> or national elections, not local (House races, for example), I see a
      > socially conservative nation, at least for now, with a lot of economic
      > insecurities.
      > Any move we make to the left (there was a debate on the center-left/
      > center-right in Time or Newsweek this summer, I forget which) or to
      > the right is slow, gradual, in America. We are by design a slow system.
      > The surveys trying to claim a "left" tilt generally deal with trade,
      > health care, and tax policy. On trade, I don't see "protectionism" as
      > left or right. Remember, the extremists in both major parties are
      > turning to protectionist rhetoric, as if "They" are to blame for any
      > ills in our economy. (Also, I don't see the benefit of anyone
      > encouraging wasteful consumption -- imported or not.)
      > Health Care? People want it all: complete, unquestioned coverage for
      > anything and everything at no direct cost. Do I understand this? Sure,
      > but it isn't going to be realistic. Any national system will have to
      > decline some coverages and treatments. Then people will complain and
      > gripe about the new system. Right now, the "ideal" is just a dream.
      > The reality will be far less perfect.
      > As for taxes -- class warfare is misplaced when the taxes are on
      > income only. As I have noted, the wealthiest Americans have no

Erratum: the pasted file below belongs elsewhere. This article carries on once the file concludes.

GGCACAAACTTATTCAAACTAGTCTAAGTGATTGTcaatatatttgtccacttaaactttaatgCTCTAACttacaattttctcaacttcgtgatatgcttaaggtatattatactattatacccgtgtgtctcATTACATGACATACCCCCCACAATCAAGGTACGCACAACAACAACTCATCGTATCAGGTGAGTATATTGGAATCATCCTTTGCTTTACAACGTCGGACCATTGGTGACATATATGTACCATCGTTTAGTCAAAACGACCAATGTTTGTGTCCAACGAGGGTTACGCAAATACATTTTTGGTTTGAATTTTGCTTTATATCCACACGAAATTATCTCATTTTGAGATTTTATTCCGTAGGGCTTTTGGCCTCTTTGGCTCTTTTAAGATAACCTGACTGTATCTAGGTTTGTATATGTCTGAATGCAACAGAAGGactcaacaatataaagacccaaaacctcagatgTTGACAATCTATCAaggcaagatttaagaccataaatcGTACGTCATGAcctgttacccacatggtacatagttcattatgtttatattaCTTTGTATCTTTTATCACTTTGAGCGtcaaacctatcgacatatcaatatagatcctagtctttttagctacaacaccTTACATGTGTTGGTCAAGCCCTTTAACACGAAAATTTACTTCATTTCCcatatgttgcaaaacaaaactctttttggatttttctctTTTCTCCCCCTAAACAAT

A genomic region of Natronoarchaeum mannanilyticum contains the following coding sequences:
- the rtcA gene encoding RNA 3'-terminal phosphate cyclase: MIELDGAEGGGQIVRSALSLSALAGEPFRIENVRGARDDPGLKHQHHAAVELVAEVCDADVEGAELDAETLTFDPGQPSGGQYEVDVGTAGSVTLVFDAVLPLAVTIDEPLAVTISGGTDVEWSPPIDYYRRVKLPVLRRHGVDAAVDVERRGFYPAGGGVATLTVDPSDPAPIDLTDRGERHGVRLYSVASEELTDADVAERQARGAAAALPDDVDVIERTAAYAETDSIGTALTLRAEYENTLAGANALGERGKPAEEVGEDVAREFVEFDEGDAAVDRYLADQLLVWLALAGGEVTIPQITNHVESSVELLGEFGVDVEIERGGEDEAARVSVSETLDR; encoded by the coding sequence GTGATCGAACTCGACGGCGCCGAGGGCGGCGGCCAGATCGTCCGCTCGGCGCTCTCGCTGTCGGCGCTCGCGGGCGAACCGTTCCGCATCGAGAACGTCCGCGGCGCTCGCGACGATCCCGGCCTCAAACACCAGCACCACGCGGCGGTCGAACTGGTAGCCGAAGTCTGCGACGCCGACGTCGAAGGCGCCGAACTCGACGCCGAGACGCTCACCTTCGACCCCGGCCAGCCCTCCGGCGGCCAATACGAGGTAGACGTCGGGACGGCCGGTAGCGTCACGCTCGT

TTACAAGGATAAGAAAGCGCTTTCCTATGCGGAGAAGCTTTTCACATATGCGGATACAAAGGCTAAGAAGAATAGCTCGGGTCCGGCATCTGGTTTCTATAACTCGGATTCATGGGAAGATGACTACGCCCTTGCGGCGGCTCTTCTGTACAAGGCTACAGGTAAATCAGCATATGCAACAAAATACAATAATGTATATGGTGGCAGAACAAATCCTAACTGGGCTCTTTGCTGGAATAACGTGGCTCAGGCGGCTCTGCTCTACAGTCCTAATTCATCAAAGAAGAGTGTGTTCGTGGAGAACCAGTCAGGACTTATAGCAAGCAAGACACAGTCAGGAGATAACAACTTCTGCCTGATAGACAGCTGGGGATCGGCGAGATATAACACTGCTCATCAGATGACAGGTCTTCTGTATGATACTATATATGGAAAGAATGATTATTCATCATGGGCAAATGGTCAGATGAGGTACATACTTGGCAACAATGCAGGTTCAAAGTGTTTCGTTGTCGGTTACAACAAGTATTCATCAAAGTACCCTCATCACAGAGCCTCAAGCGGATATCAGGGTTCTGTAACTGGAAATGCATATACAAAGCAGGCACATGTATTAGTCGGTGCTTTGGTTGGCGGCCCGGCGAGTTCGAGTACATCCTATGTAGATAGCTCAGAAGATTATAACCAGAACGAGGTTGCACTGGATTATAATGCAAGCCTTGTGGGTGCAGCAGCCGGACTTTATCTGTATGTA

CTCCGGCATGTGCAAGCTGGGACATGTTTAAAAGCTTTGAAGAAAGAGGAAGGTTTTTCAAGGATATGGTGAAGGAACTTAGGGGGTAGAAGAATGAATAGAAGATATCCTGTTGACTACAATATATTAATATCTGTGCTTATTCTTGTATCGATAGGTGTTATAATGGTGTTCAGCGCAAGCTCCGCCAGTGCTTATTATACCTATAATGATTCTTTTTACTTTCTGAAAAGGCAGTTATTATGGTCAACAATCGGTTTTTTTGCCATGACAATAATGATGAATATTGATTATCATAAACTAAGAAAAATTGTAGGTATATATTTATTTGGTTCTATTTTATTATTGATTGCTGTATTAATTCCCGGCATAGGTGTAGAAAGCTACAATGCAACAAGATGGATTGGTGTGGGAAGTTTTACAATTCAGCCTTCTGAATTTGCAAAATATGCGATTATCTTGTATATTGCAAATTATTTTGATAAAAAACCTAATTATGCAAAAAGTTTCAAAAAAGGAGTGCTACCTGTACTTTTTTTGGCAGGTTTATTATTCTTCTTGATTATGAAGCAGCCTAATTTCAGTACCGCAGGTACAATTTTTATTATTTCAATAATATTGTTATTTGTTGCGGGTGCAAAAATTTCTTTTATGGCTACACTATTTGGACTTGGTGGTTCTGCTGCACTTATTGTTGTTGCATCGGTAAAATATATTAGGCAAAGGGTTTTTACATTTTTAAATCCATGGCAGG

> "income" thanks to legal loopholes and savings. I read a study last
      > week that people would be happy with less money as long as *everyone*
      > had to do with less. It was a study on "happiness" and wealth. The
      > happiest people thought they had "more" than their neighbors. That's
      > just sad -- regardless of politics. "They" never pay enough, "We"
      > always pay too much.
      > But ask about abortion, death penalty, gay rights, and so on, you can
      > get entirely different pictures of America. The "left" versus "right"
      > of America depends on the questions asked, how they are framed, etc.
      > > Response: I think you're off here. The Dems are center right, as a
      > > group,
      > > here. Vis-a-vis Western Europe, they would be even more to the right.
      > I think that might be accurate. Certainly the major national figures
      > are DLC influenced and run towards the right each term. That would be
      > why I have little problem with many "moderate" Democrats and hold
      > several in high regard, especially on matters of personal liberties.
      > At present, I cannot think of a national figure in the "other party" I
      > could easily support for any post. That's a pretty sad reflection of
      > how far the Republic party has strayed since at least 1972. The
      > "moderates" of the party have been forced out by social conservatives.
      > So, if thinking some Democrats are closer to my views than any major
      > Republic makes me "right wing" then I am proudly in favor of a return
      > to the 1990s versus the last eight years. And yes, I can list many
      > failures of Clinton... many... but much closer to my views in the end
      > than Bush ever was. Hence, I do embrace the new economic team and
      > "better" but not ideal.
      > I still view myself as an American centrist. If that's "right" to
      > someone else, sure... fine. It's a silly label thing.
      > - C. S. Wyatt